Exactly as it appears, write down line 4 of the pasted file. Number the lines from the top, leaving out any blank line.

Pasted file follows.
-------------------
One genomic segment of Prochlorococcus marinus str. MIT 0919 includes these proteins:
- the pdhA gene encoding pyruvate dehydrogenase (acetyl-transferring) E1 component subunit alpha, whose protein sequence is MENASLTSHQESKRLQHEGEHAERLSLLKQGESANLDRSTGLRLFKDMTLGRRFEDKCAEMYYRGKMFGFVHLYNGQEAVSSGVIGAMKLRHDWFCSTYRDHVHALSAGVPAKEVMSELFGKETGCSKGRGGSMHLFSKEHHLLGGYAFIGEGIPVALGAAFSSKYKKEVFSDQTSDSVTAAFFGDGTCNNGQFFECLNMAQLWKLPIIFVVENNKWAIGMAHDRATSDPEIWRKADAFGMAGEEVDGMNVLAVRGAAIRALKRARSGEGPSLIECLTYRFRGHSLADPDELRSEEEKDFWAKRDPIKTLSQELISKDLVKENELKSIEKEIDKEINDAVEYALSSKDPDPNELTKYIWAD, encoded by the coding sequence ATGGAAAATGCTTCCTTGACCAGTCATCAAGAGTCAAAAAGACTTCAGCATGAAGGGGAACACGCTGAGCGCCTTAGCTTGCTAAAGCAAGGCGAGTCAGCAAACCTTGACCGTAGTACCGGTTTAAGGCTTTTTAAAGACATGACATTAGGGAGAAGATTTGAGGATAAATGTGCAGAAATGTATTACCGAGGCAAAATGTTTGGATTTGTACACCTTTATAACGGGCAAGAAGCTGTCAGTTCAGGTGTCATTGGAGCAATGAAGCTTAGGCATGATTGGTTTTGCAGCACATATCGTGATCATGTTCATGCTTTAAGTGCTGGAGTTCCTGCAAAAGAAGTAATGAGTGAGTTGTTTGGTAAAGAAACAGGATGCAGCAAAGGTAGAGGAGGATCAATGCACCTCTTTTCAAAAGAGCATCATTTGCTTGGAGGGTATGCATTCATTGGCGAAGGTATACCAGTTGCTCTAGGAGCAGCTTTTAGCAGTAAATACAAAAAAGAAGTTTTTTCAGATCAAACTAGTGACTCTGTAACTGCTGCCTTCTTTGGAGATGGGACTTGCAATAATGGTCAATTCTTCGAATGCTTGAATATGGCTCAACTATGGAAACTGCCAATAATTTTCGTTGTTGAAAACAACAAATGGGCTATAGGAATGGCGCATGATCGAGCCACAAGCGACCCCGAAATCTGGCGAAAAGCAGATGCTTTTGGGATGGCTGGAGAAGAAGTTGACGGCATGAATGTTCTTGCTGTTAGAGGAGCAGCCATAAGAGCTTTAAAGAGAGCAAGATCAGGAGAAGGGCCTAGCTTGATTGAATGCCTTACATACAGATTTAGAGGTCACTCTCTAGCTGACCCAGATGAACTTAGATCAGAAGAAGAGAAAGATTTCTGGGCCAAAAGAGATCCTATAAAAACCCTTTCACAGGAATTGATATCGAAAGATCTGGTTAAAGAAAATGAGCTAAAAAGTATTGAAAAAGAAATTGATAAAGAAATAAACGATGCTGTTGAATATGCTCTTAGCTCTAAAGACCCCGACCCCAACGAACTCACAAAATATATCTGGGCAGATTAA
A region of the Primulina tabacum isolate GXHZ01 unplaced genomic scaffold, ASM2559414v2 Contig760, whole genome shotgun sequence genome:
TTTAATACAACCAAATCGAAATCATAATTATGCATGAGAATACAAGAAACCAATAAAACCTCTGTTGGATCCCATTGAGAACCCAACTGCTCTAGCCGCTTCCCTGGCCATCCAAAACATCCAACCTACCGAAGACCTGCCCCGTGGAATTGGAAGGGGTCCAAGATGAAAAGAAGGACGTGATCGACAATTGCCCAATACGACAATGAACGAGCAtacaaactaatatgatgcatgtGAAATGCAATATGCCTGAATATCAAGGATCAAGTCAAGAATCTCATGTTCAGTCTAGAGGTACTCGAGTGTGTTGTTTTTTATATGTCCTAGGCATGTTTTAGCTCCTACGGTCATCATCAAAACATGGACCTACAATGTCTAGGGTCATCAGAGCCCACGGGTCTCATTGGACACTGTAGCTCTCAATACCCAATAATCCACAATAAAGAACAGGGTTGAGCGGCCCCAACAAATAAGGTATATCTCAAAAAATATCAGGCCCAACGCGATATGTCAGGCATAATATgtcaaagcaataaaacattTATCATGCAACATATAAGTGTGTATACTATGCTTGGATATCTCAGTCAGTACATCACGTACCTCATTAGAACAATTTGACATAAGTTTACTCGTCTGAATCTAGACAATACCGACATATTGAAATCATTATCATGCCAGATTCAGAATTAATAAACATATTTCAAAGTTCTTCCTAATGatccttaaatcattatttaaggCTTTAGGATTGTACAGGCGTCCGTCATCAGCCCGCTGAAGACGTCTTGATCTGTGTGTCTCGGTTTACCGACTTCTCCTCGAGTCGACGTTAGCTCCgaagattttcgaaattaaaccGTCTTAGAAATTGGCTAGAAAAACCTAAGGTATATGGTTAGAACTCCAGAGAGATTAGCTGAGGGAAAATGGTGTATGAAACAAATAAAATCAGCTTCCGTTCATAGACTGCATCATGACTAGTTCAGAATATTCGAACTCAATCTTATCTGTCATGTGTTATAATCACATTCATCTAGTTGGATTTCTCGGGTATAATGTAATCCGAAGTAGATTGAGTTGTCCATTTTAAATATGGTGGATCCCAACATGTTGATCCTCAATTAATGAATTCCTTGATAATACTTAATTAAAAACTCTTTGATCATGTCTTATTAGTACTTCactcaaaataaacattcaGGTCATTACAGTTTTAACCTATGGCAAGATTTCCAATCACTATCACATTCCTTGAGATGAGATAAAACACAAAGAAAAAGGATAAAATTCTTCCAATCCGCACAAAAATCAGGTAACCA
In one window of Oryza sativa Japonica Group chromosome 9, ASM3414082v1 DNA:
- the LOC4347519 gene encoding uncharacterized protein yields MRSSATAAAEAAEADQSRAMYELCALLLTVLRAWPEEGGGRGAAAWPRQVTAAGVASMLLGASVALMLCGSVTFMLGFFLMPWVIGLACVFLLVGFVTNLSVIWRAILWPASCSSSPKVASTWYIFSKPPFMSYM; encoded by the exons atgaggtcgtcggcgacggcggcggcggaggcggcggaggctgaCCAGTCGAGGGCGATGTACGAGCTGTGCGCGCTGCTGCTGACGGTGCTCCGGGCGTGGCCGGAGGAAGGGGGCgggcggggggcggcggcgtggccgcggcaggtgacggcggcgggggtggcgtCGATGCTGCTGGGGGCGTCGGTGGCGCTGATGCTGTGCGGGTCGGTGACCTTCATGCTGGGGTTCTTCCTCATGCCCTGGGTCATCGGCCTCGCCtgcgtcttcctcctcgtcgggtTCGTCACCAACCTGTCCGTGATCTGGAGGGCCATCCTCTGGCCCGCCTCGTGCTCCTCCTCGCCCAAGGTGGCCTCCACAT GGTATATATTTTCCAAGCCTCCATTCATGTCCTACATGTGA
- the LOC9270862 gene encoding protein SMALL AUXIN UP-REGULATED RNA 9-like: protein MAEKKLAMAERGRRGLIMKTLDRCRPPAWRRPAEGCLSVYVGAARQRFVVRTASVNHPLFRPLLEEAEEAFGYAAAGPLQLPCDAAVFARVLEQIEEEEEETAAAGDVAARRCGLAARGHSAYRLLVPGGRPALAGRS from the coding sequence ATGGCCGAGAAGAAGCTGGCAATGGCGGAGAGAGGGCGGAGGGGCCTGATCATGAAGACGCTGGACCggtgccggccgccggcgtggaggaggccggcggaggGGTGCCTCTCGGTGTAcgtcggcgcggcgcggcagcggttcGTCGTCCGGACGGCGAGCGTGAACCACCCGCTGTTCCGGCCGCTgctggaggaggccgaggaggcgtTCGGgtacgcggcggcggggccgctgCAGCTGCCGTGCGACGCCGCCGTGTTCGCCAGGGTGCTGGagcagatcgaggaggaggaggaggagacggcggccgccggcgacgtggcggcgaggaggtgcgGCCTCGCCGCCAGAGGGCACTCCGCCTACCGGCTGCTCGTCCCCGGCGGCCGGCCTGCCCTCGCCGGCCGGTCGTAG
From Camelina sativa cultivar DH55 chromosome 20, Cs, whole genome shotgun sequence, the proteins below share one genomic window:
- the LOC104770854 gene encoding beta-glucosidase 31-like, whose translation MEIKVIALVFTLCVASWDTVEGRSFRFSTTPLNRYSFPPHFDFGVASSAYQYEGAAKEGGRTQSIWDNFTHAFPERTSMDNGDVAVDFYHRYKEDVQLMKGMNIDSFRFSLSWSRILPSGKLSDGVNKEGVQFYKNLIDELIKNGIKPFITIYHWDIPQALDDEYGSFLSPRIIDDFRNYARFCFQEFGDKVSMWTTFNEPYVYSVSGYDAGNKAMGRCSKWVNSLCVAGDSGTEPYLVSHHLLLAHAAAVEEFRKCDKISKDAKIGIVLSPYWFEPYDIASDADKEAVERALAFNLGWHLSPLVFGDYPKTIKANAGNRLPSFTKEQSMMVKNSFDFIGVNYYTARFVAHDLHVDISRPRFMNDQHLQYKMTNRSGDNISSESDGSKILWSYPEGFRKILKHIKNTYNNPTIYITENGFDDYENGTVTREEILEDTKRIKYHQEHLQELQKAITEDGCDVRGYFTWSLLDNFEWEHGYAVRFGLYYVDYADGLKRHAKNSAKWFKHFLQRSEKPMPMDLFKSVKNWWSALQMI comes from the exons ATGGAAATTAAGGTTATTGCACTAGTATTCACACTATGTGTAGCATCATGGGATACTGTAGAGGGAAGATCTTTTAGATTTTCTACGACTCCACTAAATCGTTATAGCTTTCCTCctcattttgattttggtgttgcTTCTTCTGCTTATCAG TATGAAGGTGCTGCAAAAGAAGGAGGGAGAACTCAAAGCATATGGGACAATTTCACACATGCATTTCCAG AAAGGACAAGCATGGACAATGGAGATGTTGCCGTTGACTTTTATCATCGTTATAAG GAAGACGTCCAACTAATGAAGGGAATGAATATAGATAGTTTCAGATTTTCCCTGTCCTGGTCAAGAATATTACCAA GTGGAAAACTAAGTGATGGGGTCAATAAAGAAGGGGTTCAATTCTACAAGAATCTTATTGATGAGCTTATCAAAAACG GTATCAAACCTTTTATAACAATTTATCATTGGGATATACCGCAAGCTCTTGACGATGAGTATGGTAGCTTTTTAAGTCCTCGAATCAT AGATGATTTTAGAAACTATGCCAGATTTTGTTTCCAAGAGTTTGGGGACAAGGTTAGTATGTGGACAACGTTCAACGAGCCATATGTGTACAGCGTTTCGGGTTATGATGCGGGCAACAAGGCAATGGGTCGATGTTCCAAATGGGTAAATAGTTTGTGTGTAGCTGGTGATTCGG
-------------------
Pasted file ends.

TTTAATACAACCAAATCGAAATCATAATTATGCATGAGAATACAAGAAACCAATAAAACCTCTGTTGGATCCCATTGAGAACCCAACTGCTCTAGCCGCTTCCCTGGCCATCCAAAACATCCAACCTACCGAAGACCTGCCCCGTGGAATTGGAAGGGGTCCAAGATGAAAAGAAGGACGTGATCGACAATTGCCCAATACGACAATGAACGAGCAtacaaactaatatgatgcatgtGAAATGCAATATGCCTGAATATCAAGGATCAAGTCAAGAATCTCATGTTCAGTCTAGAGGTACTCGAGTGTGTTGTTTTTTATATGTCCTAGGCATGTTTTAGCTCCTACGGTCATCATCAAAACATGGACCTACAATGTCTAGGGTCATCAGAGCCCACGGGTCTCATTGGACACTGTAGCTCTCAATACCCAATAATCCACAATAAAGAACAGGGTTGAGCGGCCCCAACAAATAAGGTATATCTCAAAAAATATCAGGCCCAACGCGATATGTCAGGCATAATATgtcaaagcaataaaacattTATCATGCAACATATAAGTGTGTATACTATGCTTGGATATCTCAGTCAGTACATCACGTACCTCATTAGAACAATTTGACATAAGTTTACTCGTCTGAATCTAGACAATACCGACATATTGAAATCATTATCATGCCAGATTCAGAATTAATAAACATATTTCAAAGTTCTTCCTAATGatccttaaatcattatttaaggCTTTAGGATTGTACAGGCGTCCGTCATCAGCCCGCTGAAGACGTCTTGATCTGTGTGTCTCGGTTTACCGACTTCTCCTCGAGTCGACGTTAGCTCCgaagattttcgaaattaaaccGTCTTAGAAATTGGCTAGAAAAACCTAAGGTATATGGTTAGAACTCCAGAGAGATTAGCTGAGGGAAAATGGTGTATGAAACAAATAAAATCAGCTTCCGTTCATAGACTGCATCATGACTAGTTCAGAATATTCGAACTCAATCTTATCTGTCATGTGTTATAATCACATTCATCTAGTTGGATTTCTCGGGTATAATGTAATCCGAAGTAGATTGAGTTGTCCATTTTAAATATGGTGGATCCCAACATGTTGATCCTCAATTAATGAATTCCTTGATAATACTTAATTAAAAACTCTTTGATCATGTCTTATTAGTACTTCactcaaaataaacattcaGGTCATTACAGTTTTAACCTATGGCAAGATTTCCAATCACTATCACATTCCTTGAGATGAGATAAAACACAAAGAAAAAGGATAAAATTCTTCCAATCCGCACAAAAATCAGGTAACCA